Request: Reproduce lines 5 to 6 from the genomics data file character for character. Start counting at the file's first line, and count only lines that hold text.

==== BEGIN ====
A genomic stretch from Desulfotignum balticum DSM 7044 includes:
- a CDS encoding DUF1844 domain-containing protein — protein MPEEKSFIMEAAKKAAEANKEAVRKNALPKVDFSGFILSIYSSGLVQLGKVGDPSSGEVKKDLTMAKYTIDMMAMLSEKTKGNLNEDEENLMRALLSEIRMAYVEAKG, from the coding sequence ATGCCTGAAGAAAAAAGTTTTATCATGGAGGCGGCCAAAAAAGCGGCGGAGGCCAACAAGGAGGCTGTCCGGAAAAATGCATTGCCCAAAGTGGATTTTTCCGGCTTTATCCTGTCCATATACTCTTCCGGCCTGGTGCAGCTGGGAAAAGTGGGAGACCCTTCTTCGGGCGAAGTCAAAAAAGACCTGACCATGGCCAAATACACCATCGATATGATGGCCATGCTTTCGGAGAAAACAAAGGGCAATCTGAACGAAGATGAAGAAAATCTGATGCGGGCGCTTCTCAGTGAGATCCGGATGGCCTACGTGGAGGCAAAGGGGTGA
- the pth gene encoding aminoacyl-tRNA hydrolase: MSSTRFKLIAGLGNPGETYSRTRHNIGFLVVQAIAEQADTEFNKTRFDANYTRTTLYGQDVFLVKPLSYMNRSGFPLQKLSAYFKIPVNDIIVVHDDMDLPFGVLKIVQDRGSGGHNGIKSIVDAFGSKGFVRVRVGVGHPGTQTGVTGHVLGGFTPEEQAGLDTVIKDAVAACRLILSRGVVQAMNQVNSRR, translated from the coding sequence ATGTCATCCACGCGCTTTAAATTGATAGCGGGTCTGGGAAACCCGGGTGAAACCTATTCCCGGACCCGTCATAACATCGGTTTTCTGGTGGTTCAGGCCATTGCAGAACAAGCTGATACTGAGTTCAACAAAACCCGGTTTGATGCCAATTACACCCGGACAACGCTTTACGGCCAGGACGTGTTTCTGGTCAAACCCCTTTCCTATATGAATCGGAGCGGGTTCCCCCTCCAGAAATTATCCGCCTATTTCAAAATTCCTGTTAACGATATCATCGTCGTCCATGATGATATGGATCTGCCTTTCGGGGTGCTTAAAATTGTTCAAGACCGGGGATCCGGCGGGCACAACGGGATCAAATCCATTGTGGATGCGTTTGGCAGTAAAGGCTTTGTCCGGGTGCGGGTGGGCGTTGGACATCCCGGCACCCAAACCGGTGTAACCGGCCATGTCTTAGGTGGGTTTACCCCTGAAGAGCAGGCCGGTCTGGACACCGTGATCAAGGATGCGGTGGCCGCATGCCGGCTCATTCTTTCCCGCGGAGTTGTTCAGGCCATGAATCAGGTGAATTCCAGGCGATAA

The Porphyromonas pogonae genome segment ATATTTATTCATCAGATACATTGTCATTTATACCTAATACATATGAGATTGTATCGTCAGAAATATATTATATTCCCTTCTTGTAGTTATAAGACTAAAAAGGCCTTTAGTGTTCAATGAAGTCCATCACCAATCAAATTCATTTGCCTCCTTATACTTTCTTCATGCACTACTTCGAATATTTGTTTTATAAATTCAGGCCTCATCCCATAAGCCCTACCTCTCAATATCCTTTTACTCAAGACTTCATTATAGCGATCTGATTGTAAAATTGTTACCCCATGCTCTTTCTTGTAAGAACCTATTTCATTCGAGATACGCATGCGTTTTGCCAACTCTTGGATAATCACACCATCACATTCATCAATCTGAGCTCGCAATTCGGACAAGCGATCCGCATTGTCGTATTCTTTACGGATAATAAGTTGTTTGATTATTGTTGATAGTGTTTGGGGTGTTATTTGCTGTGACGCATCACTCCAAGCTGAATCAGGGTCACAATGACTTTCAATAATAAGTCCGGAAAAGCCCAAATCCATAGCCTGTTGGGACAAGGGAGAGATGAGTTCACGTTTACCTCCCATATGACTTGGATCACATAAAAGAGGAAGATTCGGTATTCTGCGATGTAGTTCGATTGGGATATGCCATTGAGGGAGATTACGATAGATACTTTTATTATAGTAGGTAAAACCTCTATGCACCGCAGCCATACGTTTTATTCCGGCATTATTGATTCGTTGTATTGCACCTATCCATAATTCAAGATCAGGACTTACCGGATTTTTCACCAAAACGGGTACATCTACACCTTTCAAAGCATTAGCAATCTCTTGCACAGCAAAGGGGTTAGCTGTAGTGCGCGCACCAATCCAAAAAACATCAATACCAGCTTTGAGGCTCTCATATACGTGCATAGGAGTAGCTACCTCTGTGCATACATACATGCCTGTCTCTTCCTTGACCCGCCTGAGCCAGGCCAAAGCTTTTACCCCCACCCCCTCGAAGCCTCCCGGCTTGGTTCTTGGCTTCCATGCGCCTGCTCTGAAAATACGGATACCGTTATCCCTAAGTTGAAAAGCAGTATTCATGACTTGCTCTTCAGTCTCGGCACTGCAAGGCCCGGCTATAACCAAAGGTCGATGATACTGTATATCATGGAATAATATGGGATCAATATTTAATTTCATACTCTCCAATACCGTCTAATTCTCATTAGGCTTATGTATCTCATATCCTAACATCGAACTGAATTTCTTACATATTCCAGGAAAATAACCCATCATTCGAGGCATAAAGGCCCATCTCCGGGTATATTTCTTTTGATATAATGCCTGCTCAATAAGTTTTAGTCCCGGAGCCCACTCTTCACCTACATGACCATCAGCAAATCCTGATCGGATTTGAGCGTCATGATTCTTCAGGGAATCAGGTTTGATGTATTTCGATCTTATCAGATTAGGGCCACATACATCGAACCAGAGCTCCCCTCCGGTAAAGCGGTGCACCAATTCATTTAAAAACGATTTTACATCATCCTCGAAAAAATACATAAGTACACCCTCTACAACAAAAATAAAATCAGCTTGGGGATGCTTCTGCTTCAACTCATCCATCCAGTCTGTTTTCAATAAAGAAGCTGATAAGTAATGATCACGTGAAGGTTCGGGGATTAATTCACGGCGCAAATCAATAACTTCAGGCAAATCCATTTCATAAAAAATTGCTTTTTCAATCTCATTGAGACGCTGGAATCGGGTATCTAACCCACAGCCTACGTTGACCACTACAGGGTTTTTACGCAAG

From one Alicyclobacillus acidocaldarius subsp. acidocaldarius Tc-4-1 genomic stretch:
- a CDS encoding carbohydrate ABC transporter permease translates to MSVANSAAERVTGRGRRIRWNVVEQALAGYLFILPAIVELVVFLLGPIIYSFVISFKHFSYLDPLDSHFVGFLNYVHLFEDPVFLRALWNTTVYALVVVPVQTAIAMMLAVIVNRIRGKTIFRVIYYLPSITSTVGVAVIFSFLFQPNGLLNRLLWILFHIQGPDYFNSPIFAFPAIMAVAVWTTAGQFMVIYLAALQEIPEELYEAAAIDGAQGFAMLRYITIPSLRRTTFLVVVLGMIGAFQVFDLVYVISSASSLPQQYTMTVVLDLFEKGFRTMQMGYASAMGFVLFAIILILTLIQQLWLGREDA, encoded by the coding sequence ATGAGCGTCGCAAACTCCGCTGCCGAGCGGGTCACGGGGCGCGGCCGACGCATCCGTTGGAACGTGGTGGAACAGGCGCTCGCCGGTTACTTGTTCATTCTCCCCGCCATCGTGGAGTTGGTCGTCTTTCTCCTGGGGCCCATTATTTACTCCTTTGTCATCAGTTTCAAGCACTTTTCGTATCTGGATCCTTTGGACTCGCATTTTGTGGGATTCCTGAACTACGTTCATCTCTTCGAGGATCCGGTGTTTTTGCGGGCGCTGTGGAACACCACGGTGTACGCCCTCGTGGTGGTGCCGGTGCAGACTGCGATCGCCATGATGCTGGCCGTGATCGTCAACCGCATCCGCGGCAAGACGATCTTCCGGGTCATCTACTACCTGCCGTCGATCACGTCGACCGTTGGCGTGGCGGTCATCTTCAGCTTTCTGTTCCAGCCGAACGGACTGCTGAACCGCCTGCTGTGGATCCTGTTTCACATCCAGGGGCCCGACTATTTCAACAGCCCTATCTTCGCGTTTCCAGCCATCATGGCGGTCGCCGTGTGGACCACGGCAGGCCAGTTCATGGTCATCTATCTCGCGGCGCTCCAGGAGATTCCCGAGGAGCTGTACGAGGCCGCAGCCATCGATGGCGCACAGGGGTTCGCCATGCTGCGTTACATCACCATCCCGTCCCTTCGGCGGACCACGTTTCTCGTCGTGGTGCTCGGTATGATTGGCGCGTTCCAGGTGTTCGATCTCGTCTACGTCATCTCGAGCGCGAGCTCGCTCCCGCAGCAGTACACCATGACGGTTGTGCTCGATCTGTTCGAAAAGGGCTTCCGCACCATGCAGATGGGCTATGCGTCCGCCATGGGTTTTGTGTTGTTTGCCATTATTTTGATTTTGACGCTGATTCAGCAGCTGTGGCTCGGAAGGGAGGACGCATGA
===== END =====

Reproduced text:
From one Alicyclobacillus acidocaldarius subsp. acidocaldarius Tc-4-1 genomic stretch:
- a CDS encoding carbohydrate ABC transporter permease translates to MSVANSAAERVTGRGRRIRWNVVEQALAGYLFILPAIVELVVFLLGPIIYSFVISFKHFSYLDPLDSHFVGFLNYVHLFEDPVFLRALWNTTVYALVVVPVQTAIAMMLAVIVNRIRGKTIFRVIYYLPSITSTVGVAVIFSFLFQPNGLLNRLLWILFHIQGPDYFNSPIFAFPAIMAVAVWTTAGQFMVIYLAALQEIPEELYEAAAIDGAQGFAMLRYITIPSLRRTTFLVVVLGMIGAFQVFDLVYVISSASSLPQQYTMTVVLDLFEKGFRTMQMGYASAMGFVLFAIILILTLIQQLWLGREDA, encoded by the coding sequence ATGAGCGTCGCAAACTCCGCTGCCGAGCGGGTCACGGGGCGCGGCCGACGCATCCGTTGGAACGTGGTGGAACAGGCGCTCGCCGGTTACTTGTTCATTCTCCCCGCCATCGTGGAGTTGGTCGTCTTTCTCCTGGGGCCCATTATTTACTCCTTTGTCATCAGTTTCAAGCACTTTTCGTATCTGGATCCTTTGGACTCGCATTTTGTGGGATTCCTGAACTACGTTCATCTCTTCGAGGATCCGGTGTTTTTGCGGGCGCTGTGGAACACCACGGTGTACGCCCTCGTGGTGGTGCCGGTGCAGACTGCGATCGCCATGATGCTGGCCGTGATCGTCAACCGCATCCGCGGCAAGACGATCTTCCGGGTCATCTACTACCTGCCGTCGATCACGTCGACCGTTGGCGTGGCGGTCATCTTCAGCTTTCTGTTCCAGCCGAACGGACTGCTGAACCGCCTGCTGTGGATCCTGTTTCACATCCAGGGGCCCGACTATTTCAACAGCCCTATCTTCGCGTTTCCAGCCATCATGGCGGTCGCCGTGTGGACCACGGCAGGCCAGTTCATGGTCATCTATCTCGCGGCGCTCCAGGAGATTCCCGAGGAGCTGTACGAGGCCGCAGCCATCGATGGCGCACAGGGGTTCGCCATGCTGCGTTACATCACCATCCCGTCCCTTCGGCGGACCACGTTTCTCGTCGTGGTGCTCGGTATGATTGGCGCGTTCCAGGTGTTCGATCTCGTCTACGTCATCTCGAGCGCGAGCTCGCTCCCGCAGCAGTACACCATGACGGTTGTGCTCGATCTGTTCGAAAAGGGCTTCCGCACCATGCAGATGGGCTATGCGTCCGCCATGGGTTTTGTGTTGTTTGCCATTATTTTGATTTTGACGCTGATTCAGCAGCTGTGGCTCGGAAGGGAGGACGCATGA